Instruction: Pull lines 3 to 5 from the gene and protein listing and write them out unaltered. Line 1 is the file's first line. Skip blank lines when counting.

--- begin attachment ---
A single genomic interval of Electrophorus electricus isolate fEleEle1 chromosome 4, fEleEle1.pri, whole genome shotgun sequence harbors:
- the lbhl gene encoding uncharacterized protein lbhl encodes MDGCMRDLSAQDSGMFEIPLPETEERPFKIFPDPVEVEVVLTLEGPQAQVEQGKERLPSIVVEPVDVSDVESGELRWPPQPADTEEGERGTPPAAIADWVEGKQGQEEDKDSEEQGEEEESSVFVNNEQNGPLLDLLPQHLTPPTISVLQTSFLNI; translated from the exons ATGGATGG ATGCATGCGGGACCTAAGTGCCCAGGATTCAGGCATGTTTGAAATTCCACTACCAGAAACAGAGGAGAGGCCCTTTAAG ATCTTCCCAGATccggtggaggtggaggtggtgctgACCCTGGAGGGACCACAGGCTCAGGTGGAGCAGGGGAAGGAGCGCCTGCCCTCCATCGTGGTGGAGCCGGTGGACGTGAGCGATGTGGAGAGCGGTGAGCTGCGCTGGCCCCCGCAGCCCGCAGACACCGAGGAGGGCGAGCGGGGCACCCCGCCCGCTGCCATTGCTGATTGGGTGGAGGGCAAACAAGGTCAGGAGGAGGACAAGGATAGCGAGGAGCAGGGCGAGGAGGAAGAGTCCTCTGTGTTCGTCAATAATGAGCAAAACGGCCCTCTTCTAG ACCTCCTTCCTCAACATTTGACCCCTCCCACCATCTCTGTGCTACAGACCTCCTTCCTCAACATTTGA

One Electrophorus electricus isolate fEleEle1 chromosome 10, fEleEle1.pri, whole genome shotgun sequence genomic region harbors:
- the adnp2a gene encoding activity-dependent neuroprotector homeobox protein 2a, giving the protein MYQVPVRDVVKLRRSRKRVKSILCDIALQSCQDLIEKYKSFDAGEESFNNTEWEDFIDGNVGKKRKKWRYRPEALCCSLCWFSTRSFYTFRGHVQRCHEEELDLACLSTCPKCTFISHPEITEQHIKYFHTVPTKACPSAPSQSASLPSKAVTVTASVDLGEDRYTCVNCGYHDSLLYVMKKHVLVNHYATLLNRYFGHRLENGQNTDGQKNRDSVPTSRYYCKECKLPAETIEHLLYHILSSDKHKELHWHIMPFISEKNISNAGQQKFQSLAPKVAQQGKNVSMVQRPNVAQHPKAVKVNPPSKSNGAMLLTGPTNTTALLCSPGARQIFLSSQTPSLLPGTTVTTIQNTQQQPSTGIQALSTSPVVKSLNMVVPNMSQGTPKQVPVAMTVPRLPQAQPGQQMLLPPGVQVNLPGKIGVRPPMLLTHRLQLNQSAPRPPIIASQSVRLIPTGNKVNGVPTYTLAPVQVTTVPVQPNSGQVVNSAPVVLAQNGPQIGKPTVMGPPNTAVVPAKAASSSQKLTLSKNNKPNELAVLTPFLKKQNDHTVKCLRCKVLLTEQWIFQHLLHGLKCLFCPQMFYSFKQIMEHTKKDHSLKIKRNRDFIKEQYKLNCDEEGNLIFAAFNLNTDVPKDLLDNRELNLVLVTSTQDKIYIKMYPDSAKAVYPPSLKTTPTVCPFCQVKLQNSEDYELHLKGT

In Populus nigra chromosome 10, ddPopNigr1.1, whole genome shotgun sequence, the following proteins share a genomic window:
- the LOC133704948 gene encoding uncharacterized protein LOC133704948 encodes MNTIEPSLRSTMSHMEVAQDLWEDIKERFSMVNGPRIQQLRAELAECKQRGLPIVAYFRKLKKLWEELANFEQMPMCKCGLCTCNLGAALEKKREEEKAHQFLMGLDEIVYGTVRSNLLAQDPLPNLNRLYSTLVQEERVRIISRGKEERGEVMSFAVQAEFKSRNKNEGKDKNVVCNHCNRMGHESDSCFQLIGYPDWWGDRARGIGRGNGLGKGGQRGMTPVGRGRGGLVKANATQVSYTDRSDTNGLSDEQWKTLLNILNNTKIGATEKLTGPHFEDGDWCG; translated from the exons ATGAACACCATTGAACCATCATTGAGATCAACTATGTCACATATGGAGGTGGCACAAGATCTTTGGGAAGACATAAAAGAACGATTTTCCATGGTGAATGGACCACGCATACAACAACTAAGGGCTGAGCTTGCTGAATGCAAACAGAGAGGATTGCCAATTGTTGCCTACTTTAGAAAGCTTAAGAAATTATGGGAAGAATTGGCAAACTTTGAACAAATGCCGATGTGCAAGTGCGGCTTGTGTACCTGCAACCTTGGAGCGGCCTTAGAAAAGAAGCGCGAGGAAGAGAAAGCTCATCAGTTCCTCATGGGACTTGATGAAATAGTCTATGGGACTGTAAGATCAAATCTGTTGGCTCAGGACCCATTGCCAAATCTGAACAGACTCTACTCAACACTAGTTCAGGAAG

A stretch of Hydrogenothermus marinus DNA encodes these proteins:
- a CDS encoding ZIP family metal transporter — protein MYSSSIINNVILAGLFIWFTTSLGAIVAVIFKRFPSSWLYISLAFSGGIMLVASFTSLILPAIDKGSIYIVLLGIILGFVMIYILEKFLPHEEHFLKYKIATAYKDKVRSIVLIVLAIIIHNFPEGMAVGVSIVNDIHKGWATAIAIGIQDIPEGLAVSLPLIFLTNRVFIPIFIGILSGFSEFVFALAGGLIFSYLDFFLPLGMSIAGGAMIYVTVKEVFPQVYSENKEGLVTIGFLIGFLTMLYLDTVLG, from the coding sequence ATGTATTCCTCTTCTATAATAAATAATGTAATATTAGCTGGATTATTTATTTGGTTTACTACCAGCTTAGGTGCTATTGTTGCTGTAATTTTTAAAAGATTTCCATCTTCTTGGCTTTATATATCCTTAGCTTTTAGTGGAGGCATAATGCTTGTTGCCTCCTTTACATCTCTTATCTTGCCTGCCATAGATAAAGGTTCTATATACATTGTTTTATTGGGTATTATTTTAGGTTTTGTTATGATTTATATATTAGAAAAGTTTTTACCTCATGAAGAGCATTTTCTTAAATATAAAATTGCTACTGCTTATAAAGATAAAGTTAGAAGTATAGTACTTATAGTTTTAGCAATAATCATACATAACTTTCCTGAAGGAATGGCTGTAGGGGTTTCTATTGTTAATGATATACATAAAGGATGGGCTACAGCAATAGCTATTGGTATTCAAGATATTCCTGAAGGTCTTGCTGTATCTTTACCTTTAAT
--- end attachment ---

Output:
One Electrophorus electricus isolate fEleEle1 chromosome 10, fEleEle1.pri, whole genome shotgun sequence genomic region harbors:
- the adnp2a gene encoding activity-dependent neuroprotector homeobox protein 2a, giving the protein MYQVPVRDVVKLRRSRKRVKSILCDIALQSCQDLIEKYKSFDAGEESFNNTEWEDFIDGNVGKKRKKWRYRPEALCCSLCWFSTRSFYTFRGHVQRCHEEELDLACLSTCPKCTFISHPEITEQHIKYFHTVPTKACPSAPSQSASLPSKAVTVTASVDLGEDRYTCVNCGYHDSLLYVMKKHVLVNHYATLLNRYFGHRLENGQNTDGQKNRDSVPTSRYYCKECKLPAETIEHLLYHILSSDKHKELHWHIMPFISEKNISNAGQQKFQSLAPKVAQQGKNVSMVQRPNVAQHPKAVKVNPPSKSNGAMLLTGPTNTTALLCSPGARQIFLSSQTPSLLPGTTVTTIQNTQQQPSTGIQALSTSPVVKSLNMVVPNMSQGTPKQVPVAMTVPRLPQAQPGQQMLLPPGVQVNLPGKIGVRPPMLLTHRLQLNQSAPRPPIIASQSVRLIPTGNKVNGVPTYTLAPVQVTTVPVQPNSGQVVNSAPVVLAQNGPQIGKPTVMGPPNTAVVPAKAASSSQKLTLSKNNKPNELAVLTPFLKKQNDHTVKCLRCKVLLTEQWIFQHLLHGLKCLFCPQMFYSFKQIMEHTKKDHSLKIKRNRDFIKEQYKLNCDEEGNLIFAAFNLNTDVPKDLLDNRELNLVLVTSTQDKIYIKMYPDSAKAVYPPSLKTTPTVCPFCQVKLQNSEDYELHLKGT

In Populus nigra chromosome 10, ddPopNigr1.1, whole genome shotgun sequence, the following proteins share a genomic window: